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The Effects of Grazing by Parrotfishes (Family Scaridae) on Selected Shallow Hawaiian Marine Communities
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|Title:||The Effects of Grazing by Parrotfishes (Family Scaridae) on Selected Shallow Hawaiian Marine Communities|
|Authors:||Brock, Richard Eugene|
|LC Subject Headings:||Parrotfishes.|
Coral reef ecology--Hawaii.
|Issue Date:||01 Jun 1905|
|Publisher:||University of Washington|
|Citation:||Brock, Richard E. The Effects of Grazing by Parrotfishes (Family Scaridae) on Selected Shallow Hawaiian Marine Communities. University of Washington, 1979.|
|Abstract:||This study has been conducted to: (1) assess the quantitative
effects that rasping parrotfishes in a coral reef ecosystem have on the
structure of benthic communities; (2) describe the standing crop of
parrotfishes and (3) examine scarid recolonization patterns on a fish depopulated
Field studies were conducted at both Johnston Atoll and Kaneohe
Bay, Oahu, Hawaii from 1975 through 1977. These studies suggest
that there are two principal groups of Hawaiian parrotfishes. i.e.,
those with heavy dentition (Scarus perspicillatus, S. sordidus and
S. taeniurus) that consume large quantities of calcium carbonate and
probably utilize endolithic resources and those possessing relatively
lightweight dentition (Scarus dubius and Calotomus sandvicensis) that
appear to feed primarily on epilithic organisms. The latter species
are not particularly abundant possibly due to competitive interactions
with other herbivorous fishes (e. g., acanthurids) on Hawaiian reefs.
Using an acid dissolution technique of extraction, the cryptobiota are
estimated to range from 10 to 1400 g/m2 (dry weight) and average
about 50 g/m2 in most Hawaiian reef systems. This potentially large
food resource is systematically harvested by few other large reef
species besides some parrotfishes and sea urchins. Laboratory experiments conducted at the Hawaii Institute of
Marine Biology in Kaneohe Bay using a flow-through seawater system
suggests that parrotfish (Scarus taeniurus) at low density cause
benthic community structure to proceed to macroalgal dominance. At
intermediate density, (0.6 to 1. 5 parrotfish/m2 or 9 to 17 g wet
weight/m2 ) a diverse, high biomass community (to 400 g/m2 dry
weight) develops which may be enhanced by the presence of refuges.
At Scarus densities greater than 1. 9 fish (20 g wet weight per m2 )
and in the absence of refuges, a benthic community of low diversity
and biomass (3 to 8 g/m2, dry weight) develops. Under high grazing
pressure coralline algae are competitively superior as manifested
through greater coverage.
Recruitment and growth of corals in the experimental situation
correlates positively with increased grazing pressure and the presence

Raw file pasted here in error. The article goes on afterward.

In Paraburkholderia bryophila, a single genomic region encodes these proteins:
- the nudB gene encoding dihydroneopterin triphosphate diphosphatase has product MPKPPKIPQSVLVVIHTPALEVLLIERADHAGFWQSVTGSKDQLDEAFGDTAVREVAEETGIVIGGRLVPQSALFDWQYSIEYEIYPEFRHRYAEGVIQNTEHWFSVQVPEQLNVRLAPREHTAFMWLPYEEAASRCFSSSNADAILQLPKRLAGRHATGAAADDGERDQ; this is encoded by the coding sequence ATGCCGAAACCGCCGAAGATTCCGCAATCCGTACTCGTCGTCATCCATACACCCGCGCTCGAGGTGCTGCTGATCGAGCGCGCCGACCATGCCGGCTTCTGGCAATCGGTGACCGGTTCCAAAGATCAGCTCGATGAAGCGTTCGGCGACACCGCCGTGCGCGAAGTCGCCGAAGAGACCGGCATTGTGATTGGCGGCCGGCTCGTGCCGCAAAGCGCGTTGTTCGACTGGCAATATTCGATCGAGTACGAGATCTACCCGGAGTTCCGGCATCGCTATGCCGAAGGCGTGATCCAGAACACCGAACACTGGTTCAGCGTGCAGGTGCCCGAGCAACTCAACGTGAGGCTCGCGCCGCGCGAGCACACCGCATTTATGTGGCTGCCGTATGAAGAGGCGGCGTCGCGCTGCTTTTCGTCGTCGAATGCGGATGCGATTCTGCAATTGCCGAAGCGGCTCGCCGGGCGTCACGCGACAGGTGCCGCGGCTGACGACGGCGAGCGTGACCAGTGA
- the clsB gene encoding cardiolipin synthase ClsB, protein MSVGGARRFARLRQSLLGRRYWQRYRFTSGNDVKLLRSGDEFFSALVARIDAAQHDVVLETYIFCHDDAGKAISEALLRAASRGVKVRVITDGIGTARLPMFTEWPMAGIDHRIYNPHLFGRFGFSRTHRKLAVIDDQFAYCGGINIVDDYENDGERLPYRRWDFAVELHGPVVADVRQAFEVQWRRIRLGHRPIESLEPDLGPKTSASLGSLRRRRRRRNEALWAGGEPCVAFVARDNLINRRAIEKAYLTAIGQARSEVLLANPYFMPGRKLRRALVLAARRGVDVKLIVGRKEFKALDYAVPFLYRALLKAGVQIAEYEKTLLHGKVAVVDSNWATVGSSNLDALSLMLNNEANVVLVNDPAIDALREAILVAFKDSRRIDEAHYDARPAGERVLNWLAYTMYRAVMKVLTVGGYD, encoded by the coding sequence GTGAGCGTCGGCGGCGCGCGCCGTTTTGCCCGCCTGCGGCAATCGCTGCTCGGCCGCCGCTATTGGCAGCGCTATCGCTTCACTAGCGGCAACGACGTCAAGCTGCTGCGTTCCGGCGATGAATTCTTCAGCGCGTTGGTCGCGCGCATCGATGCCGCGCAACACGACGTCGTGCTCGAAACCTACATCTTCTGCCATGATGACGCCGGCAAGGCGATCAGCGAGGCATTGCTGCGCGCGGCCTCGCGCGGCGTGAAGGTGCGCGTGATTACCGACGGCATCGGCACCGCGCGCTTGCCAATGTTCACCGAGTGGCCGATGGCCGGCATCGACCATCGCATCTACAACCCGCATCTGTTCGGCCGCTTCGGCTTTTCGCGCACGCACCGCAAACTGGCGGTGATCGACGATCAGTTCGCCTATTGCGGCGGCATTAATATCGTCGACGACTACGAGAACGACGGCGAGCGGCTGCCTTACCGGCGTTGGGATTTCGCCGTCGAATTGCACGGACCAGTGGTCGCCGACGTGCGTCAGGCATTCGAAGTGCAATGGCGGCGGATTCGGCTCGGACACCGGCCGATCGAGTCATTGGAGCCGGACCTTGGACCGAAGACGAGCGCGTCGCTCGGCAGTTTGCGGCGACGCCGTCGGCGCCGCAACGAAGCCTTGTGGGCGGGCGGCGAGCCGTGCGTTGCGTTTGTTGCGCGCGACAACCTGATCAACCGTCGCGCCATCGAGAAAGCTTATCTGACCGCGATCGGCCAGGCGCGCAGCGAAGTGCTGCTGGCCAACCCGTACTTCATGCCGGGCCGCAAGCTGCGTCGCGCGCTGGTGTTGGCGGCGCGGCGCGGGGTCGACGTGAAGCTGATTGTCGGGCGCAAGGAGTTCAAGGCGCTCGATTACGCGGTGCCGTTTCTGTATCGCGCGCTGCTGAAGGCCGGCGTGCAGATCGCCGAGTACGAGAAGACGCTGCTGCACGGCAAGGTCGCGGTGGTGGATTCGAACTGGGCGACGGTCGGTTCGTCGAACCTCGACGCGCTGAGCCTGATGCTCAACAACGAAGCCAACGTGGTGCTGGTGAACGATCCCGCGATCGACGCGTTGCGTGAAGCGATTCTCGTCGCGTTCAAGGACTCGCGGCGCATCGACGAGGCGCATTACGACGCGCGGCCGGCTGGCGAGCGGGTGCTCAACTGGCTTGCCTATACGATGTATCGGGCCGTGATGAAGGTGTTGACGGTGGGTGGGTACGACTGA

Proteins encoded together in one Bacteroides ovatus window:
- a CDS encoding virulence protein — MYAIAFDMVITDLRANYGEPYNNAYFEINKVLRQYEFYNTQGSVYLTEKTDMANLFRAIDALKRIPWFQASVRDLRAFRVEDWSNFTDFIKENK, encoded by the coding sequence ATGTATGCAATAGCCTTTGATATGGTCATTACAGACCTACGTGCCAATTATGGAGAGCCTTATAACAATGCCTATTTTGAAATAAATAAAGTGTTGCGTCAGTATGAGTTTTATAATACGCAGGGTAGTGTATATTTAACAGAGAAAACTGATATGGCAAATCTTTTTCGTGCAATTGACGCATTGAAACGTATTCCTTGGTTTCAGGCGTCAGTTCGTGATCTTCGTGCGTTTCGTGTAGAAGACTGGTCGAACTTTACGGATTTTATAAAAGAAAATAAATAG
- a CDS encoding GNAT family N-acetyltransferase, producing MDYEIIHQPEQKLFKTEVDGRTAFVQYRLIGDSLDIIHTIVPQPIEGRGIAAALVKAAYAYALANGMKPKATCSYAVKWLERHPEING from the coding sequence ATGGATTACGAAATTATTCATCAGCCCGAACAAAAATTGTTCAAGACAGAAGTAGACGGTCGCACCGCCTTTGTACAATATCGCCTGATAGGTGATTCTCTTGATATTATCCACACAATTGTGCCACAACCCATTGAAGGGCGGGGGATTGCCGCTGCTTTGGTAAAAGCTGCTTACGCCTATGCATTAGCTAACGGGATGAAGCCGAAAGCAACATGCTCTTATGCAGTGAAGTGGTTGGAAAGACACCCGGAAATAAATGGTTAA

of refuges (P < 0.01). These data suggest that parrotfishes may be
important to the maintenance of the overall structure of coral reefs.
thus acting as keystone species to other components of the benthic
community. Parrotfish densities for optimum benthic community development
in the laboratory are similar to those observed in some field
situations (Kaneohe Bay, Oahu--1.1 fish or 10.8 g/m2 ), and maximal
growth of juveniles occurs at such densities.
Field experiments conducted at Johnston Atoll suggests that at
normal field densities, parrotfishes may appreciably alter the benthic
community structure in two dimensional (planar) systems. The addition
of a third dimension (substratum depth) alleviates this negative
impact. Coralline substratum samples exposed to average field grazing
pressure tend to harbor a more diverse cryptofaunal community than is present in substrata protected from grazers. The presence of a
third dimension appears to give the epilithic and cryptobiotic components
the protection from grazers necessary for survival.
Depopulation and recolonization studies conducted on an isolated
Hawaiian patch reef suggests that the MacArthur-Wilson theory of
island biogeography models the observed fish recolonization. The
calculated wet biomass of fishes prior to depopulation was about
930 kg/ha which is in the range of other published studies. Fish
community structure was dominated by planktivores (55% by weight)
followed by carnivores (32%), herbivores (12%) and omnivores (2%).
The large standing crop of planktivores was related to abundant
plankton probably caused by local nutrient enrichment. Recolonization
studies demonstrate that parrotfishes are one of the most successful
groups to recolonize, suggesting that they are opportunistic in their
habitat selection. A comparison of these data to those from the same
reef 11 years earlier indicates that the structure of this community
has been stable and has persisted in spite of local environmental
|Description:||Thesis (Ph. D.)--University of Washington, 1979. Bibliography: leaves -126.|
|Appears in Collections:||Kaneohe Bay Research|
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